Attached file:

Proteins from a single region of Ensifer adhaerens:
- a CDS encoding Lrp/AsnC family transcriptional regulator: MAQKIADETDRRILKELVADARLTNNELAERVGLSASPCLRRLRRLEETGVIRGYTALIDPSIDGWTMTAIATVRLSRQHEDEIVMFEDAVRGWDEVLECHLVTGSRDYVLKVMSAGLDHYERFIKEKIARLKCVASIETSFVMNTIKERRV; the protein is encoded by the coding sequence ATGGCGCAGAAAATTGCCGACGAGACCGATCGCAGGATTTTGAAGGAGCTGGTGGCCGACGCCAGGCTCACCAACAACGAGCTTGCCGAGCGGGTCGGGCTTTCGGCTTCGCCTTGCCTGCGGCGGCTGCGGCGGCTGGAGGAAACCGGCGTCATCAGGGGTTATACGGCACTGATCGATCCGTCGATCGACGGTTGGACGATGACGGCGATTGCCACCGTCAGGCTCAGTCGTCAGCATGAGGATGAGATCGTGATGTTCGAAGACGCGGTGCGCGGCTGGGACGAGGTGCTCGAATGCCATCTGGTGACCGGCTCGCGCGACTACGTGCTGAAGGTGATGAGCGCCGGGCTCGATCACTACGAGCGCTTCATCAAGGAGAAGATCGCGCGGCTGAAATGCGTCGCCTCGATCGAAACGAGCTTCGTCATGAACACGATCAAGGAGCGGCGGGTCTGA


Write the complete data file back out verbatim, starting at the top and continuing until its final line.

Proteins from a single region of Ensifer adhaerens:
- a CDS encoding Lrp/AsnC family transcriptional regulator: MAQKIADETDRRILKELVADARLTNNELAERVGLSASPCLRRLRRLEETGVIRGYTALIDPSIDGWTMTAIATVRLSRQHEDEIVMFEDAVRGWDEVLECHLVTGSRDYVLKVMSAGLDHYERFIKEKIARLKCVASIETSFVMNTIKERRV; the protein is encoded by the coding sequence ATGGCGCAGAAAATTGCCGACGAGACCGATCGCAGGATTTTGAAGGAGCTGGTGGCCGACGCCAGGCTCACCAACAACGAGCTTGCCGAGCGGGTCGGGCTTTCGGCTTCGCCTTGCCTGCGGCGGCTGCGGCGGCTGGAGGAAACCGGCGTCATCAGGGGTTATACGGCACTGATCGATCCGTCGATCGACGGTTGGACGATGACGGCGATTGCCACCGTCAGGCTCAGTCGTCAGCATGAGGATGAGATCGTGATGTTCGAAGACGCGGTGCGCGGCTGGGACGAGGTGCTCGAATGCCATCTGGTGACCGGCTCGCGCGACTACGTGCTGAAGGTGATGAGCGCCGGGCTCGATCACTACGAGCGCTTCATCAAGGAGAAGATCGCGCGGCTGAAATGCGTCGCCTCGATCGAAACGAGCTTCGTCATGAACACGATCAAGGAGCGGCGGGTCTGA